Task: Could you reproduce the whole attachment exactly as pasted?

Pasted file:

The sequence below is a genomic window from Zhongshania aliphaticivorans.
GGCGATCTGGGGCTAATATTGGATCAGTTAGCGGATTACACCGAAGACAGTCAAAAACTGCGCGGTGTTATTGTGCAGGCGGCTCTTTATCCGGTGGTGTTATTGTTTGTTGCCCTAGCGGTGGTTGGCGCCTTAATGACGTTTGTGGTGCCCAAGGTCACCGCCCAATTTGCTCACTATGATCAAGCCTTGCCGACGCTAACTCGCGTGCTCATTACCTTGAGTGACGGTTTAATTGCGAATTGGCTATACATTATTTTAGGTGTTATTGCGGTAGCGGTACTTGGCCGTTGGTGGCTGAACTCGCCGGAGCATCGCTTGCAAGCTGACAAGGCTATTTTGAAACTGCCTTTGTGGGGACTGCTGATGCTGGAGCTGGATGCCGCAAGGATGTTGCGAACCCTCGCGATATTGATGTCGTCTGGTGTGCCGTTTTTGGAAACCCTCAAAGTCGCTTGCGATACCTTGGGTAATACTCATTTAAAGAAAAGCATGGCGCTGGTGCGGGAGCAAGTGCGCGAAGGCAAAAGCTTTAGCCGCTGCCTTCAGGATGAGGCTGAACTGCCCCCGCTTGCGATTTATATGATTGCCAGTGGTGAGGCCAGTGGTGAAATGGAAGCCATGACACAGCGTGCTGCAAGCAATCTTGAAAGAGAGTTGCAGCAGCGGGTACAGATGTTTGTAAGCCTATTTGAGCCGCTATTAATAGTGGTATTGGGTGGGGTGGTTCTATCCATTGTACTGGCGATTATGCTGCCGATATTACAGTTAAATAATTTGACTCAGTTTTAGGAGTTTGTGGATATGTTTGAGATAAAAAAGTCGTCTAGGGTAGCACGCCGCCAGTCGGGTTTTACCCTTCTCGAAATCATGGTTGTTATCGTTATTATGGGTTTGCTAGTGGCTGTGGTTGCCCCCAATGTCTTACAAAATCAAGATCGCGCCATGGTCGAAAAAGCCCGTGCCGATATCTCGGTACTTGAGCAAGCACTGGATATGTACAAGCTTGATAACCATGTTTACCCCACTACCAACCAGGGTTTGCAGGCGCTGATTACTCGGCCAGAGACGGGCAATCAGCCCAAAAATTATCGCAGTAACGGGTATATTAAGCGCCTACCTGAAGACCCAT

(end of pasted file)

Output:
The sequence below is a genomic window from Zhongshania aliphaticivorans.
GGCGATCTGGGGCTAATATTGGATCAGTTAGCGGATTACACCGAAGACAGTCAAAAACTGCGCGGTGTTATTGTGCAGGCGGCTCTTTATCCGGTGGTGTTATTGTTTGTTGCCCTAGCGGTGGTTGGCGCCTTAATGACGTTTGTGGTGCCCAAGGTCACCGCCCAATTTGCTCACTATGATCAAGCCTTGCCGACGCTAACTCGCGTGCTCATTACCTTGAGTGACGGTTTAATTGCGAATTGGCTATACATTATTTTAGGTGTTATTGCGGTAGCGGTACTTGGCCGTTGGTGGCTGAACTCGCCGGAGCATCGCTTGCAAGCTGACAAGGCTATTTTGAAACTGCCTTTGTGGGGACTGCTGATGCTGGAGCTGGATGCCGCAAGGATGTTGCGAACCCTCGCGATATTGATGTCGTCTGGTGTGCCGTTTTTGGAAACCCTCAAAGTCGCTTGCGATACCTTGGGTAATACTCATTTAAAGAAAAGCATGGCGCTGGTGCGGGAGCAAGTGCGCGAAGGCAAAAGCTTTAGCCGCTGCCTTCAGGATGAGGCTGAACTGCCCCCGCTTGCGATTTATATGATTGCCAGTGGTGAGGCCAGTGGTGAAATGGAAGCCATGACACAGCGTGCTGCAAGCAATCTTGAAAGAGAGTTGCAGCAGCGGGTACAGATGTTTGTAAGCCTATTTGAGCCGCTATTAATAGTGGTATTGGGTGGGGTGGTTCTATCCATTGTACTGGCGATTATGCTGCCGATATTACAGTTAAATAATTTGACTCAGTTTTAGGAGTTTGTGGATATGTTTGAGATAAAAAAGTCGTCTAGGGTAGCACGCCGCCAGTCGGGTTTTACCCTTCTCGAAATCATGGTTGTTATCGTTATTATGGGTTTGCTAGTGGCTGTGGTTGCCCCCAATGTCTTACAAAATCAAGATCGCGCCATGGTCGAAAAAGCCCGTGCCGATATCTCGGTACTTGAGCAAGCACTGGATATGTACAAGCTTGATAACCATGTTTACCCCACTACCAACCAGGGTTTGCAGGCGCTGATTACTCGGCCAGAGACGGGCAATCAGCCCAAAAATTATCGCAGTAACGGGTATATTAAGCGCCTACCTGAAGACCCAT